The creek enters the first lake in a broad estuary; this lake is some four miles long by two miles wide, lying North and South. At the southern end a narrow channel, 150 yards wide, winds its way into the large lake beyond, a fine sheet of water, eight miles in diameter. A narrow belt of open country, overgrown with succulent herbage, fringes the margin of the lake; beyond it is dense scrub, with occasional patches of grass; beyond that, sand, sandhills, and spinifex. In the distance can be seen flat-topped hills and bluffs, and rising ground which encloses the hollow of the lake. The lake has no outlet; of this Gregory satisfied himself by making a complete circuit of it. At the time of his discovery the lakes were dry, or nearly so, and doubtless had the appearance of being shallow depressions, such as the salt lakes in the southern part of the Colony; so that having followed the Sturt for so many miles — a creek which showed every appearance of occasionally flooding to a width of five or six miles — he must have been somewhat uncertain as to what happened to so great a volume of water. However, the lake is nearly thirty feet deep in the middle, and, from its area, is capable of holding a vast amount of water. The creek, below its confluence with the Wolf, is continually losing its waters, throwing off arms and billabongs, especially to the west, which form swamps, clay-pans, and lagoons. So much water is wasted in this manner that near the entrance into the lake the creek is of a most insignificant size. The fall, too, is so gradual that the water runs sluggishly and has time to soak away into the enclosing sand.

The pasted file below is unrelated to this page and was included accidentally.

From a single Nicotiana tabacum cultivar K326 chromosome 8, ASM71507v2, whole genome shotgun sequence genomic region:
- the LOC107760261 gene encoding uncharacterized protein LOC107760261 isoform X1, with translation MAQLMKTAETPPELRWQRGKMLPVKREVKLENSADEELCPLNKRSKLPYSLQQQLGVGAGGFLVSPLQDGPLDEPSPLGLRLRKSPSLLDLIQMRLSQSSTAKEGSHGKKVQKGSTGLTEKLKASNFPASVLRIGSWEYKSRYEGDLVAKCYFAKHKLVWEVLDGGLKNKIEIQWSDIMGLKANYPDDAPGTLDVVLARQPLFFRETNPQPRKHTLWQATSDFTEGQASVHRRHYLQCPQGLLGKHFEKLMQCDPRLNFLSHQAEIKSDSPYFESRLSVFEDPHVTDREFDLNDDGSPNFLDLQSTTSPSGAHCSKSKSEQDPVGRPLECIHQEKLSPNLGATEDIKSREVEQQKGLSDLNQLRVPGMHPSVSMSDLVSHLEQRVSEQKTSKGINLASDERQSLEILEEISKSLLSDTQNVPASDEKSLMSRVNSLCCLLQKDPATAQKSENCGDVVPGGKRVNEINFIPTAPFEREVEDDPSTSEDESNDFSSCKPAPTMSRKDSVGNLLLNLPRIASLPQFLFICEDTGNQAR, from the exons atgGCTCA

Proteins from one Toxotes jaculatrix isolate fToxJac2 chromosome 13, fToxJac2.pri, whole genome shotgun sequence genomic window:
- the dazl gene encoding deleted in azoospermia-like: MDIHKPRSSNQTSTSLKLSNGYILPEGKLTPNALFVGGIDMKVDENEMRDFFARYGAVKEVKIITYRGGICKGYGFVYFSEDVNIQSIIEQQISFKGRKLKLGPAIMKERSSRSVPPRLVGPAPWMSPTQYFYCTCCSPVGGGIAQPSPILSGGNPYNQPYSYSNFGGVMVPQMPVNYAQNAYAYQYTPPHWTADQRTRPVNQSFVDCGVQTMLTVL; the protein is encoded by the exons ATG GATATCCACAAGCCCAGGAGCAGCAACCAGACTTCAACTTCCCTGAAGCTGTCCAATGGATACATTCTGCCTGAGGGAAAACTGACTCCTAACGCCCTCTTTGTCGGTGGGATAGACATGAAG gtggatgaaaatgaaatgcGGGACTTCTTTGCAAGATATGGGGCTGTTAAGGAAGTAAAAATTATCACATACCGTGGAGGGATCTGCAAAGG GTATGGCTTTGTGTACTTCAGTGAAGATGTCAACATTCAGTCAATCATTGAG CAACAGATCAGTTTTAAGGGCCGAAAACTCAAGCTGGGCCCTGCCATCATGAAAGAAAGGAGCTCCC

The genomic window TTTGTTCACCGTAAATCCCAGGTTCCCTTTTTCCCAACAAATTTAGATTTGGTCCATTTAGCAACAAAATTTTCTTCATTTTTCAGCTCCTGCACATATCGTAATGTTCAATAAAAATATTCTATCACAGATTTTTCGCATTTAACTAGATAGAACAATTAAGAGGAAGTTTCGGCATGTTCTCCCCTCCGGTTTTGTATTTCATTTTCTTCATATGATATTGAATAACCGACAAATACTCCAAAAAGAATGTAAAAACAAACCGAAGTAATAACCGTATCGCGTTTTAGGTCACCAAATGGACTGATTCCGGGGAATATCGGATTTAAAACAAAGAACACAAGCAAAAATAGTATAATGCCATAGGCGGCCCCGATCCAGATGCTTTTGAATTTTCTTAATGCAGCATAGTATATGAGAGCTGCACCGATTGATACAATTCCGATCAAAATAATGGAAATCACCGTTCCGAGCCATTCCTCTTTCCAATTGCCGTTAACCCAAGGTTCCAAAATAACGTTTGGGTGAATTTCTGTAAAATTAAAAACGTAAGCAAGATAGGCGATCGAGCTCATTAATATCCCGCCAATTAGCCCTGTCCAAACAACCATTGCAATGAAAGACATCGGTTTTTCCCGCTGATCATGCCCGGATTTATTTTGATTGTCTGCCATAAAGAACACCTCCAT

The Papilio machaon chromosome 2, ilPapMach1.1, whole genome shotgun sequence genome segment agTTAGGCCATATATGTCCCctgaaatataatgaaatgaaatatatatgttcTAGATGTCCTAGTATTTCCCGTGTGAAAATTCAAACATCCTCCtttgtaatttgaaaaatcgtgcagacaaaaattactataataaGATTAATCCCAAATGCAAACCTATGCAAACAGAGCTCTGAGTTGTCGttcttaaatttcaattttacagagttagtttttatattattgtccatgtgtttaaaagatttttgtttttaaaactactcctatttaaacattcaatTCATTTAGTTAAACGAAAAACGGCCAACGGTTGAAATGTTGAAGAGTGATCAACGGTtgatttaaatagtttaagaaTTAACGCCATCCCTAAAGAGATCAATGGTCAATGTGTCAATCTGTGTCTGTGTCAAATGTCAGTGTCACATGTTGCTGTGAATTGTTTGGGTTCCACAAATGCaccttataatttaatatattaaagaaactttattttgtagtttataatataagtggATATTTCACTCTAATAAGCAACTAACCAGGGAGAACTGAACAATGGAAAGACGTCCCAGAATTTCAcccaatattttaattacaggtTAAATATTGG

Mr. Stretch tells me that it takes eight days for the water from rain falling at the head of the Sturt to pass his homestead, which gives it a rate of one mile per hour. Heavy rains had fallen at its source about a month before our arrival, and the water was still flowing. We therefore saw the lakes as full as they are ever likely to be, except in abnormal seasons. North of the lake are numerous large clay-pans which had not been flooded, and the lakes could evidently hold more water, and had done so in time past, so that it is pretty clear that the lakes are large enough for ordinary flood waters, and, with the outlying clay-pans, can accommodate the waters of an extraordinary flood.

I feel confident, therefore, that no outlet exists, and that beyond doubt the Sturt ends at the Salt Sea, and does not "make" again further South, as some have suggested. Standing on any of the hills which surround the lake, some distance (ten miles or so) from it, one can look down upon the water, certainly five hundred feet below the level of the hills, which rise no more than eighty feet above the surrounding plain. It seems most improbable, therefore, that a creek should break its way through country of so much greater altitude without being seen by Colonel Warburton or myself, or that any connection should exist between the Salt Sea and Warburton's Salt Lakes to the South-East.

Had, however, the intervening country been of the same level as the lake, and flat instead of formed into high sand ridges and hills, there might have been a possibility of crossing a connecting creek of the same character as the Sturt without noticing it. This question has been much discussed by gentlemen interested in the geography of interior Australia, and therefore I have dealt with it at some length.